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Frauenkirche

9.3 out of 10 from 29 user ratings (Been here? Rate this!)
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Quick Info
 
Address
Frauenplatz 12, 80331 München
 
Hours

Daily from 7am - 7pm.

Thursdays open late until 8:30pm.

Fridays close early at 6pm.

 
Phone
+49 89 / 290082-0
 
Website
 
Price

Free, donations welcome

 
 
Transport
Tram 19 to Theatinerstrasse (160yds)
U3 U6 S1 S2 S4 S5 S6 S7 S8 Bus 131 Bus 52 to Marienplatz (186yds)
Frauenkirche Munich

The Frauenkirche is the most well known and largest cathedral in Munich. Its two towers can be seen throughout the city, and no building within the inner city can be built higher than these two landmarks.

The site where the Frauenkirche sits today has been the location of a church since the 13th century. The church as it is today however was completed in 1488, however the towers were not added until 1525. Unfortunately, the church was heavily damaged in World War 2, however it was rebuilt immediately after the war using much of the rubble created during the bombings.

The inside of the church is not as ornately decorated as many other famous European cathedrals, however the sheer size the Frauenkirche is spectacular. Near the right side entrance is the impressive black marble tomb of Maximilian I.

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From inside, it seems as though the church has no windows. According to legend, the architect Jörg von Halsbach made a deal with the devil no windows would be built into the design in return for the devils help in building the church. Jörg then designed the interior in such a way that the windows were hidden by the church’s columns, although light is still able to come in. When the devil found out that he had been tricked, he tried to enter the church, but was unable to because it had already been consecrated. Out of rage, he is said to have stomped his foot at the entrance to the church, and this footprint is still able to be seen today.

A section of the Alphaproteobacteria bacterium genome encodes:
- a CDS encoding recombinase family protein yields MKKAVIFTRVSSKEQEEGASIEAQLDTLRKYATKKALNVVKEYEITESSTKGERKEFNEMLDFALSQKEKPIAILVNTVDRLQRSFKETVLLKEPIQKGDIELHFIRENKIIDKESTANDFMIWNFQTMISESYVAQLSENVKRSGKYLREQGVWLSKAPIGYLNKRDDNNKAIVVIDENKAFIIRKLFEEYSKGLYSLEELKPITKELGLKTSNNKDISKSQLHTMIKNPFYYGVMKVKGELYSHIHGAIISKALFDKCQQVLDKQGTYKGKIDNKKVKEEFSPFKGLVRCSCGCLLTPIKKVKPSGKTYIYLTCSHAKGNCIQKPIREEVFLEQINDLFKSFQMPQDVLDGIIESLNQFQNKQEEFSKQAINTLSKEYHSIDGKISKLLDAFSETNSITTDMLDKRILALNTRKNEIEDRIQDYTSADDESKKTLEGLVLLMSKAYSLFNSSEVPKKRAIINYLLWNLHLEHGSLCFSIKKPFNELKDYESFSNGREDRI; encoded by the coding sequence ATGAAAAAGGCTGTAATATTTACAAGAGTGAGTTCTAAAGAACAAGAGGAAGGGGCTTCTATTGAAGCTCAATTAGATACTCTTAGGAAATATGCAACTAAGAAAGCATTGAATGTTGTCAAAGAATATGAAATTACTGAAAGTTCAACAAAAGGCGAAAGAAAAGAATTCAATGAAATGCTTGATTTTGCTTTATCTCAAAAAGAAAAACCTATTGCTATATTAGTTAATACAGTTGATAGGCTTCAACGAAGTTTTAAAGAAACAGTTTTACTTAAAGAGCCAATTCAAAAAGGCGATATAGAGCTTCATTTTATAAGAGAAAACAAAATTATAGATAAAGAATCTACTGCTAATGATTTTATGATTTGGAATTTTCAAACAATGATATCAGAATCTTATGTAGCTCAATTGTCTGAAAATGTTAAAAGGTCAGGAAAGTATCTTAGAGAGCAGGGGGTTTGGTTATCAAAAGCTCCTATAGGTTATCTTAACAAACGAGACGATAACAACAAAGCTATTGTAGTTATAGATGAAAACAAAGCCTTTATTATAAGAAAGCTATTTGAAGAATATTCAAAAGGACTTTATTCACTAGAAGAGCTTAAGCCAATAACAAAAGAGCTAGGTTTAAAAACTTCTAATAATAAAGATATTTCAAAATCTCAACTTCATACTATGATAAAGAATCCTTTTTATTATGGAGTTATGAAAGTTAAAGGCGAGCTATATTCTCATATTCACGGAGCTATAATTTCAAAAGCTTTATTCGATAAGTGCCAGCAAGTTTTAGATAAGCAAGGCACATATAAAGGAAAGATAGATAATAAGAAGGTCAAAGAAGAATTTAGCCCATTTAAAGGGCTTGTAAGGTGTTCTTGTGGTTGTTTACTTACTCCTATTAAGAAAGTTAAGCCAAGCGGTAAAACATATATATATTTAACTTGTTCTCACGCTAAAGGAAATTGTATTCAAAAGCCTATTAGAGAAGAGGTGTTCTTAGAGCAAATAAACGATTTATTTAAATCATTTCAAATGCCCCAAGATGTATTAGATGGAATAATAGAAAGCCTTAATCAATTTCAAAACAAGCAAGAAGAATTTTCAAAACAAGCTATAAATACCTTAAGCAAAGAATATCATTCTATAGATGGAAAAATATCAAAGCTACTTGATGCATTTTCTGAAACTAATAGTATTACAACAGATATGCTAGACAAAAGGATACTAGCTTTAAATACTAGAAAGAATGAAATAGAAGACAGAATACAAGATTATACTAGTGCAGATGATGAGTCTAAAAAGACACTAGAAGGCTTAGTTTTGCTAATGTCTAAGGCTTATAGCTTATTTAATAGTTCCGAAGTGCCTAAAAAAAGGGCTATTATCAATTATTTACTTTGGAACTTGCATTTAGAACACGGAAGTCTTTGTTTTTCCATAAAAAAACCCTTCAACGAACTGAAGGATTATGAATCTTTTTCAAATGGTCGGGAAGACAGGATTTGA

During the summer months it is possible to climb the towers to get a view over Munich.

The Frauenkirche is located in the Munich city center, just off Munich’s main shopping street – Kaufingerstrasse.

 
 
 

Frauenkirche Reviews

Rosalinda Cali, Alberta

We saw this place when we were in Munich in 2005. I didn't think it was as good as the Asamkirche, which is nearby, but because of its central location its worth having a look, as it's free.

Penelope Truex, London

On postcards from Munich you always see these two towers so while we were visiting our daughter in Munich I thought we'd check it out. Unfortunately, when you stand right next to it, it's hard to get a good picture, cause all the other buildings are quite close, and it's really huge. We climbed up to the top of the towers and were able to get a good view over Munich. I think it cost a few euros to do that.

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Frauenkirche Munich: Frauenkirche, one of the symbols of Munich.

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Frauenkirche Munich
Frauenkirche Munich
Frauenkirche Munich
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